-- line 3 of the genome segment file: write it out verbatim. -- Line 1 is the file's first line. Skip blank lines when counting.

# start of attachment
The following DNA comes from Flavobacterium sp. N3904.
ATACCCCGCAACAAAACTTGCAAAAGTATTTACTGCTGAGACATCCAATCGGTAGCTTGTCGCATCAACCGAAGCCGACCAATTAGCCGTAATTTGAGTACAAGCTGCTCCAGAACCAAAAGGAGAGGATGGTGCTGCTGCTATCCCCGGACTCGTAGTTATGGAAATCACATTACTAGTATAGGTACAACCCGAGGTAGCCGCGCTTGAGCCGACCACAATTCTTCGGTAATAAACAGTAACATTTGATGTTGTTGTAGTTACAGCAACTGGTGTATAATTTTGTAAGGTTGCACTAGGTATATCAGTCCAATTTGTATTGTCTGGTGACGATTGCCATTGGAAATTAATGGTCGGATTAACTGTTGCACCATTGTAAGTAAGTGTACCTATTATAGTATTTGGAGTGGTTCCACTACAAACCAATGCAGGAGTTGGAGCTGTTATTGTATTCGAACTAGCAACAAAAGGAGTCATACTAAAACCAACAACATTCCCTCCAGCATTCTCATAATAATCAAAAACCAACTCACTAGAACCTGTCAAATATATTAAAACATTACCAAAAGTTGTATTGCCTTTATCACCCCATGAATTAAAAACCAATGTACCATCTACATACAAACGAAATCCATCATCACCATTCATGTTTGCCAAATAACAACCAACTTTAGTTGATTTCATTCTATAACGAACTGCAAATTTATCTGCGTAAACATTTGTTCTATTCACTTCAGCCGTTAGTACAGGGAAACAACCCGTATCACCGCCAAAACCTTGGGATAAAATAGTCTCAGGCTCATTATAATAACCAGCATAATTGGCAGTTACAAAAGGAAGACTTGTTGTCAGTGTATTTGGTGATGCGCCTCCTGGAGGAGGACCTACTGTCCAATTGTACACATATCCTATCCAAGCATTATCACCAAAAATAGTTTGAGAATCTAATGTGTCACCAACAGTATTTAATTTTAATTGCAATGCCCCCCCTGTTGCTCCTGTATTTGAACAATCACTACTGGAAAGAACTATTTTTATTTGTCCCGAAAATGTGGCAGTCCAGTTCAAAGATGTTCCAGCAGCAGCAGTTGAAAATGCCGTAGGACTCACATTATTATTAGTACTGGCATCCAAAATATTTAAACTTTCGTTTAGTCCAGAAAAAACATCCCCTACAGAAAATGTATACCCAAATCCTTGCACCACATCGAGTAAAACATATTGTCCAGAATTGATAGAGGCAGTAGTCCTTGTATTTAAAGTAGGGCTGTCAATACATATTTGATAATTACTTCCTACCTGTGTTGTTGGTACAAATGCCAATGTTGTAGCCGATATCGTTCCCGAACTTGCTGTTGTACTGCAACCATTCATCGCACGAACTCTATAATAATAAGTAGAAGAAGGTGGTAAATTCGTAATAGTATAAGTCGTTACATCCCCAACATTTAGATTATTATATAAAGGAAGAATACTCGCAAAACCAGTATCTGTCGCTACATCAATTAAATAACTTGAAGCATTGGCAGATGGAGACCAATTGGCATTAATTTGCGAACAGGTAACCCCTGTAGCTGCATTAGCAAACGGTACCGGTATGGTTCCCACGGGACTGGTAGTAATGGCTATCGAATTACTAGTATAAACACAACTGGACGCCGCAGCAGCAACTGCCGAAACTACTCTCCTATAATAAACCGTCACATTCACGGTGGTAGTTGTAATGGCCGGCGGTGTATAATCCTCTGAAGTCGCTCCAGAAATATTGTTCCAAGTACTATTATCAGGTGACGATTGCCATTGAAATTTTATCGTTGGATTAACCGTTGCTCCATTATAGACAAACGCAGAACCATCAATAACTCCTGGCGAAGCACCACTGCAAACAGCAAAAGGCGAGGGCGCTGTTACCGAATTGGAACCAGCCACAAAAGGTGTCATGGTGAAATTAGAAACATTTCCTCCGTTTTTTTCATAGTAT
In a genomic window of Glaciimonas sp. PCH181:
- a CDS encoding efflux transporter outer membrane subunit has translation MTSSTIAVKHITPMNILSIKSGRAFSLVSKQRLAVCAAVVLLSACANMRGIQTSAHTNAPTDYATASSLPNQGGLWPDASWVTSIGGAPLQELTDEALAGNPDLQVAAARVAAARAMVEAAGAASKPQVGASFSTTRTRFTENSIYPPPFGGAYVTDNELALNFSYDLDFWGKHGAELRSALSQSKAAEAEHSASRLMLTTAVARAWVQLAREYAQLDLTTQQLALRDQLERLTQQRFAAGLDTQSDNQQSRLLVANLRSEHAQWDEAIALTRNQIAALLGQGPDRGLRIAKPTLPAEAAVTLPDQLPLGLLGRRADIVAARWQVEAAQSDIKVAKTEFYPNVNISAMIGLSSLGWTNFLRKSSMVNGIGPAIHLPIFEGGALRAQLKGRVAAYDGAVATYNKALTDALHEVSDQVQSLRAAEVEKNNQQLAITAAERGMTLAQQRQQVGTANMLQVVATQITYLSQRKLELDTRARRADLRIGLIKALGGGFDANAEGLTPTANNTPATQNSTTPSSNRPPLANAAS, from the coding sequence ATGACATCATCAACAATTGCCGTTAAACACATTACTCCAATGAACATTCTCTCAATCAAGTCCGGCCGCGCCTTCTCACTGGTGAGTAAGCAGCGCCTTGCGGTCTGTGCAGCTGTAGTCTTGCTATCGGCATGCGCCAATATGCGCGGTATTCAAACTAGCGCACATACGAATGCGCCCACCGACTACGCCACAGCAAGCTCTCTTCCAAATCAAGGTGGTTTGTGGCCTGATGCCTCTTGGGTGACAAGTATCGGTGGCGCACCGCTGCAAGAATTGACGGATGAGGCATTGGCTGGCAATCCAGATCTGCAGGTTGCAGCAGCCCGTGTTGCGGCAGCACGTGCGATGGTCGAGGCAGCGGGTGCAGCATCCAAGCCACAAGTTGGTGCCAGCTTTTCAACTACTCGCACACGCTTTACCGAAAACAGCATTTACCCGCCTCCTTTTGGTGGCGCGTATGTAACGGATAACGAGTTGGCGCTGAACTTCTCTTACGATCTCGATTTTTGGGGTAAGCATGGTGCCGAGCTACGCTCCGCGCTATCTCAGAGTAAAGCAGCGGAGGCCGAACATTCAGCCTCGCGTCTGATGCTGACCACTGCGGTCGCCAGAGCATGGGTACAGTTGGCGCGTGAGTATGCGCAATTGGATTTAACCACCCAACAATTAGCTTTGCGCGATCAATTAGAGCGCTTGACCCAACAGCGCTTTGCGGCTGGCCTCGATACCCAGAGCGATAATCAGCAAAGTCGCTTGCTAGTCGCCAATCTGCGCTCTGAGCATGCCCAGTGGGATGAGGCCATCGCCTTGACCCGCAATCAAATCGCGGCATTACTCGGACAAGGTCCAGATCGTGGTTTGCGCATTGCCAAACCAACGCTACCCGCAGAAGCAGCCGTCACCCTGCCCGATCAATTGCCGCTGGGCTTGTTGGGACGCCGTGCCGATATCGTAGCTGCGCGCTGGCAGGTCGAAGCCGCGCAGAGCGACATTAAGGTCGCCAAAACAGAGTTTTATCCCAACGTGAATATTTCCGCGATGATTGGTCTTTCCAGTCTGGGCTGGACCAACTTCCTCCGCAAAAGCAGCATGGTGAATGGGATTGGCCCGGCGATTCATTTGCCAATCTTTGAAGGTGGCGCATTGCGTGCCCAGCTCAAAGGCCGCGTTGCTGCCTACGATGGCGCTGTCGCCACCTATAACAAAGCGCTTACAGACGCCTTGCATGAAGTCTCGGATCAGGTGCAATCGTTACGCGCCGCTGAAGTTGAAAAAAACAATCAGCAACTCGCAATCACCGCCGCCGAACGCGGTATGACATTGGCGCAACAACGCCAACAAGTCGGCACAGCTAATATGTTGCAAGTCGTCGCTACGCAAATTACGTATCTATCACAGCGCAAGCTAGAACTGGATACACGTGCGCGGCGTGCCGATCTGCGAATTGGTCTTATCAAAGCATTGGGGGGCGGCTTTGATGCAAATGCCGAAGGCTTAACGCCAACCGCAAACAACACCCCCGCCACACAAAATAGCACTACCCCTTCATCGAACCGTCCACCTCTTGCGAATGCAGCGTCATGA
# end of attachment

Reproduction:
In a genomic window of Glaciimonas sp. PCH181: